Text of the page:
On the Israeli-Palestinian Conflict, Back to Democratic Basics

Harry Reid heads to Israeli Prime Minister Netanyahu's Address to Congress, 2015. Photo by Talk Radio News Service. Credit: Flickr Creative Commons

The Oslo Era is over. The once-narrow political possibilities in the Israeli-Palestinian conflict are widening. Prime Minister Bibi Netanyahu’s  denunciation of Palestinian statehood in this year’s election unmasked him as a warrior, not a peacemaker, while his casual racism has marked him as the Republican he’s always been. J Street is showing Democrats that they can support Israel while remaining free to criticize the Netanyahu government’s violation of international norms, already evident in Congressional Democrats’ boycott of Netanyahu’s inappropriate speech in the House of Representatives. In short, Democrats are freer than ever before to approach the Israeli-Palestinian conflict with the values that make our party great: our unequivocal beliefs in civil rights.

Netanyahu with House Minority Leader Nancy Pelosi, 2015. Photo by Talk Radio News Service. Credit: Flickr Creative Commons

Our civil rights values should make Democrats unforgiving of America’s defense of Israeli democracy, but also incensed at the denial of Palestinian human rights. Our values should inspire us to work with Israelis and Palestinians to end a forty-eight year old occupation that has left nearly four million Palestinians without basic rights. While Democrats will always defend Israel from its genuine enemies, our belief in civil rights should provoke our anger at IDF violence against peaceful Palestinian protests, at a military court system that convicts 99.7 percent of the Palestinian children it tries, and at a system of publicly sponsored Israeli settlement in the West Bank that has deprived Palestinians of land, water, and any remaining hope of the dignity that comes with statehood. Most importantly, Democrats should know that such criticisms of Netanyahu and his counter-productive policies are not criticisms of Israel as a state or a society. Yitzhak Rabin, too, was Israeli.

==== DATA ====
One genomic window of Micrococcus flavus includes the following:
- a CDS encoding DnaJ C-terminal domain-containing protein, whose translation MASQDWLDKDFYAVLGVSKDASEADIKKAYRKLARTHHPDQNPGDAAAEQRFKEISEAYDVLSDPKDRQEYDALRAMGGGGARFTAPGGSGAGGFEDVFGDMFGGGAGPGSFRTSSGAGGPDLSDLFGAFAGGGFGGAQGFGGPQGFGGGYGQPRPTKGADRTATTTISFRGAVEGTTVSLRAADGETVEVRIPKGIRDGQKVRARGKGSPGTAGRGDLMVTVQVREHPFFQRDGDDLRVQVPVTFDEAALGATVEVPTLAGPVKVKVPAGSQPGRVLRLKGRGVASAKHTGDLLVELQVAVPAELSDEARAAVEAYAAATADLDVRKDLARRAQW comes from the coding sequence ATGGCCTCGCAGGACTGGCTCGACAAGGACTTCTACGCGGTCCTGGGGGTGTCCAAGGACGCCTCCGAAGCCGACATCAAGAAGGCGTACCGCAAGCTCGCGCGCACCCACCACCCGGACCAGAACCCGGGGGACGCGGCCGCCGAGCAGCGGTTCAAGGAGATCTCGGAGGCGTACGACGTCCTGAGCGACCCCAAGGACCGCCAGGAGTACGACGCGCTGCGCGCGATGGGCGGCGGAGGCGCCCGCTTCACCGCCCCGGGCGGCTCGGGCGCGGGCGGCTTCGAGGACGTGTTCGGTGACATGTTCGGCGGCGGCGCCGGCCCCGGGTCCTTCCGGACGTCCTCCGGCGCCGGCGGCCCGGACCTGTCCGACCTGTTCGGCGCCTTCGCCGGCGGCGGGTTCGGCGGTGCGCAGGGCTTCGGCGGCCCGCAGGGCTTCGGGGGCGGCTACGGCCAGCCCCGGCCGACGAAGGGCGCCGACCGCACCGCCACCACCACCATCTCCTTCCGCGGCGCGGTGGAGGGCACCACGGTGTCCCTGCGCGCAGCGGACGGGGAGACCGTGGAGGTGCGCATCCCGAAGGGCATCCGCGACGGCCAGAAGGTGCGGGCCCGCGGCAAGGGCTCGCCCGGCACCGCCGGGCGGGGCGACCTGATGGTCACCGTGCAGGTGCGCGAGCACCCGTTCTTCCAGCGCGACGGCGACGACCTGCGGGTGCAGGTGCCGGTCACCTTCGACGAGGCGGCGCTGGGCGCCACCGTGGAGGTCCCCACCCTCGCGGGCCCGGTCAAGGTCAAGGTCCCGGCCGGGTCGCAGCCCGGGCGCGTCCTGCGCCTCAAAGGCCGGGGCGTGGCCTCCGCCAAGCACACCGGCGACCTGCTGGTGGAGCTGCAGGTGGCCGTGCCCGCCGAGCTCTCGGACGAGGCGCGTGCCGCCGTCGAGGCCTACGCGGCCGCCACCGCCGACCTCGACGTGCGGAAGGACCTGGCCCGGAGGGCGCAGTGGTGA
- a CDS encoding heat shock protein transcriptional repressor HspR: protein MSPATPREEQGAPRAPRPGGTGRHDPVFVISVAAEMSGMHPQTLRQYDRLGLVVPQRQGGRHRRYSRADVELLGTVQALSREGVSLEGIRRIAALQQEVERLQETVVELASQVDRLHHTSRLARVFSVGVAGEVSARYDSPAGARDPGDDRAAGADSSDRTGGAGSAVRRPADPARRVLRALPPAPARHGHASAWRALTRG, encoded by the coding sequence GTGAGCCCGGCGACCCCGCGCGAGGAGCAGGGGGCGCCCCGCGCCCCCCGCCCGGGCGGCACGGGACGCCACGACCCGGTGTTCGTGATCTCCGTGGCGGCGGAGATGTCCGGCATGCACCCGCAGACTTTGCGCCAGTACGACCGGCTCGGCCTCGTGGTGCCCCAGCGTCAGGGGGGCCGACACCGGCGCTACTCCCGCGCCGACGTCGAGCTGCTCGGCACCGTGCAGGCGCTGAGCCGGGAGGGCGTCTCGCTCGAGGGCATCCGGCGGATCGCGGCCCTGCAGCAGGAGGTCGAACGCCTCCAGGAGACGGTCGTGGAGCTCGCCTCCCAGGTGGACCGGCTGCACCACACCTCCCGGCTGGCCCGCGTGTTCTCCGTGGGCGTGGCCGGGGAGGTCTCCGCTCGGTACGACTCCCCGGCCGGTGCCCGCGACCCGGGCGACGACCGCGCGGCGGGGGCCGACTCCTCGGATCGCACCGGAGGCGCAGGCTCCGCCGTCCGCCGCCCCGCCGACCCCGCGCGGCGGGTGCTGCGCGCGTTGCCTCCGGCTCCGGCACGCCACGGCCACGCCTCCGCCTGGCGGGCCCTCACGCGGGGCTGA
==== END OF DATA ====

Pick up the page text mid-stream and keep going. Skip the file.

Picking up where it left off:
Democrats are accustomed to enduring right-wing criticism when we defend civil rights. In the past decade, the far right thrived by telling LGBT activists they were ruining families and by painting scientific whistle-blowers on climate change as self-serving conspirators. As debate on U.S. policy toward the Israeli-Palestinian conflict widens within our party, Democrats can draw strength from the proud tradition of progressives standing above such disingenuous attacks as we advocate for a future in which both Israelis and Palestinians enjoy the security and civil rights they deserve.

Sam Sussman is co-founder at Extend Tours. which introduces American Jews to Palestinians. He was previously a founding member of Orange County Young Democrats and worked on the 2012 Obama campaign. He is studying for an M.Phil in International Relations at Oxford.
 
tags: Analysis of Israel/Palestine, US Israel/Palestine Policy, Vision for Israel/Palestine   
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